because there is no opportunity to follow up onan interviewee’s statement with other questions. If you are an internal evaluator planning to useobservations, be aware that one’s view of things is influenced by one’s background and position questionnaire to measure the quantitative within the organization. Thus, if observations objectives in the project, you can then quite are going to play a large role in an evaluation, economically expand the breadth of the results consider bringing in an external, more neutral by including a few open-ended questions. These observer. Similarly, you might have to choose can be useful for gauging participant reactions, between being an observer or a participant, or identifying program barriers, bringing out something in between. The more you participate, unintended consequences of the intervention, the more first-hand your knowledge will be. The disadvantage is that it becomes more difficult to quantitative measures. Furthermore, the results maintain “objectivity” and your presence could of this initial screen can help you decide on the nature and extent of any follow-up qualitativestudies.
Tailor the length and frequency of observations toyour requirements. This can range from a single 7.2.3 Observations
two-hour site visit to verify programimplementation to a full-time, year-long presence Another way of collecting qualitative data is to to fully understand, for example, a change in actually go on-site and observe what is going on.
safety climate. Field notes are the primary means Depending on your needs for the evaluation, of recording observational information. This can everything can be captured, including the be supplemented with photographs or videos, physical environment, social organization, although such methods are often obtrusive.
program activities, as well as behaviors and Good field notes require a selectivity that can interactions of people. Or you can take a more focus on the important details, yet not severely narrow focus. The type of observational data used in qualitative analyses can be different thanthat used in quantitative analyses. In the latter, 7.2.4 Document analysis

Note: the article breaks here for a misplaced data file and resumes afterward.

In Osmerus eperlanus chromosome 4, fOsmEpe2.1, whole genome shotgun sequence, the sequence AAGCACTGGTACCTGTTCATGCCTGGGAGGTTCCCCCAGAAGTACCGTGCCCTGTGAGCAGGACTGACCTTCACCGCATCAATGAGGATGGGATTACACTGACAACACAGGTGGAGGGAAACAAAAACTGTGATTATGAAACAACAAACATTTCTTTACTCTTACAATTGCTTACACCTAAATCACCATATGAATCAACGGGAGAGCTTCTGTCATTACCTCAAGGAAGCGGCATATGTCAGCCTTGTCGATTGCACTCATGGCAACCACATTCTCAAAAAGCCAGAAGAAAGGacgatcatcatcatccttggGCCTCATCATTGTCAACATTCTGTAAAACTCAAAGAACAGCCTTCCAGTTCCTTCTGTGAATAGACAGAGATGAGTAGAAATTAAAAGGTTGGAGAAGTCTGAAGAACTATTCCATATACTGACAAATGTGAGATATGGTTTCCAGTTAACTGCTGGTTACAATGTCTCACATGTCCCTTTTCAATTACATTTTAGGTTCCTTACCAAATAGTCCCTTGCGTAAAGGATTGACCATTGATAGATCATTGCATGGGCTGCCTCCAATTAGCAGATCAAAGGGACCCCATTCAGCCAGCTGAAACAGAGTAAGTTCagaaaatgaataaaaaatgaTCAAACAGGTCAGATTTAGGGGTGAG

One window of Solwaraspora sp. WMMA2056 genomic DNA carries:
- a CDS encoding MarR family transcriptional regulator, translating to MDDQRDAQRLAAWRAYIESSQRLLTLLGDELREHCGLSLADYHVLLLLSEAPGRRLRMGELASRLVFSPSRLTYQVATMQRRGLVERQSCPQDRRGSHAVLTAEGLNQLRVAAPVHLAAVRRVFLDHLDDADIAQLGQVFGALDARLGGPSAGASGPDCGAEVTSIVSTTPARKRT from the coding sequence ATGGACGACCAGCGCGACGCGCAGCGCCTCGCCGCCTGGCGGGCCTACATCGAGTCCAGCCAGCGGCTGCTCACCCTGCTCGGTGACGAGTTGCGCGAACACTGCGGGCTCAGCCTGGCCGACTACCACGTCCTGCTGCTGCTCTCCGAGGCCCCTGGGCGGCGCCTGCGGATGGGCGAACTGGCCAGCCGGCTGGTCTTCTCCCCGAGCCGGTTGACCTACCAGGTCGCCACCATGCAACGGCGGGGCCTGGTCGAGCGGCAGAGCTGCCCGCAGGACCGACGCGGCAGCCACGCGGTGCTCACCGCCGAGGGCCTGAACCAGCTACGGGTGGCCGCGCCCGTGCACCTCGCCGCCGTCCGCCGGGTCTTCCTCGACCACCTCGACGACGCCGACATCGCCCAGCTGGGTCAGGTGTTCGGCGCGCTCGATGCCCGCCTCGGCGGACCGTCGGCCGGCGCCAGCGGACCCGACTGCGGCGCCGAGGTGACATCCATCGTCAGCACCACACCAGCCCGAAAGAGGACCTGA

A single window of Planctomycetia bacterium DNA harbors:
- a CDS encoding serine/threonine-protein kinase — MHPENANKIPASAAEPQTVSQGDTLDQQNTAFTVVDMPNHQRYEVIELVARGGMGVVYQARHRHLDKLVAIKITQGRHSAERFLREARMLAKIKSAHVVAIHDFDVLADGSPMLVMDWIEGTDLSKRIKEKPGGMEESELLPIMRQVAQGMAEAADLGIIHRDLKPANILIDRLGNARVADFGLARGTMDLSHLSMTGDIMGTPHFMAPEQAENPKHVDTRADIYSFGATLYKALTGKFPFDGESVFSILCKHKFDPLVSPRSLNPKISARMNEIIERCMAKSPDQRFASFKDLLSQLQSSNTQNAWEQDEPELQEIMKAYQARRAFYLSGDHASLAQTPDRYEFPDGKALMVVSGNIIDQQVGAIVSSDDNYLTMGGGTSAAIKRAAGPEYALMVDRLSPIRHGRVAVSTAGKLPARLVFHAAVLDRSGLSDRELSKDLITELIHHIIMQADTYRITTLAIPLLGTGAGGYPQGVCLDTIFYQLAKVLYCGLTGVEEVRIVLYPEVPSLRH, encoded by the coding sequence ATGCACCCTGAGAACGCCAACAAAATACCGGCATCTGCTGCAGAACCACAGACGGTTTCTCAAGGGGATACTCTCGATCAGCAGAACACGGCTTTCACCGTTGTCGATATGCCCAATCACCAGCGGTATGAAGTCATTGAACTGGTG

specific observations are always being sought:e.g., whether a particular procedure is being Documents of interest in workplace safety done correctly or if a particular work-site intervention evaluations can include material condition is observed. In contrast, for the containing policies or procedures related to the purpose of qualitative analysis, specific types of intervention, safety records, committee minutes, observations might not be defined beforehand.
correspondence, memoranda, or reports. Theycan suggest topics to include in interviews or Chapter 7
Qualitative Methods
questionnaires and offer evidence of intervention important addition to an evaluation, since it is implementation, barriers to implementation, or not usually possible to quantitatively measure other events in the workplace that could threaten every pertinent intermediate effect of the the evaluation’s internal validity.
intervention. It can be difficult to anticipate themall and measure them quantitatively. You Be aware that documents are never more than a especially want to find out the extent to which partial reflection of reality. Some are normative; the intervention was implemented as planned.
such as procedures documents. They tell what Document analysis, observations and interviews should be done, not whether it actually is done.
can be used to check on program activities.
Some documents are descriptive - e.g., minutesof meetings. However, they can reflect one Example of how qualitative methods can
person’s view (e.g., the minute-taker or chair of be used to identify intermediate outcomes
the meeting), more than the collective view.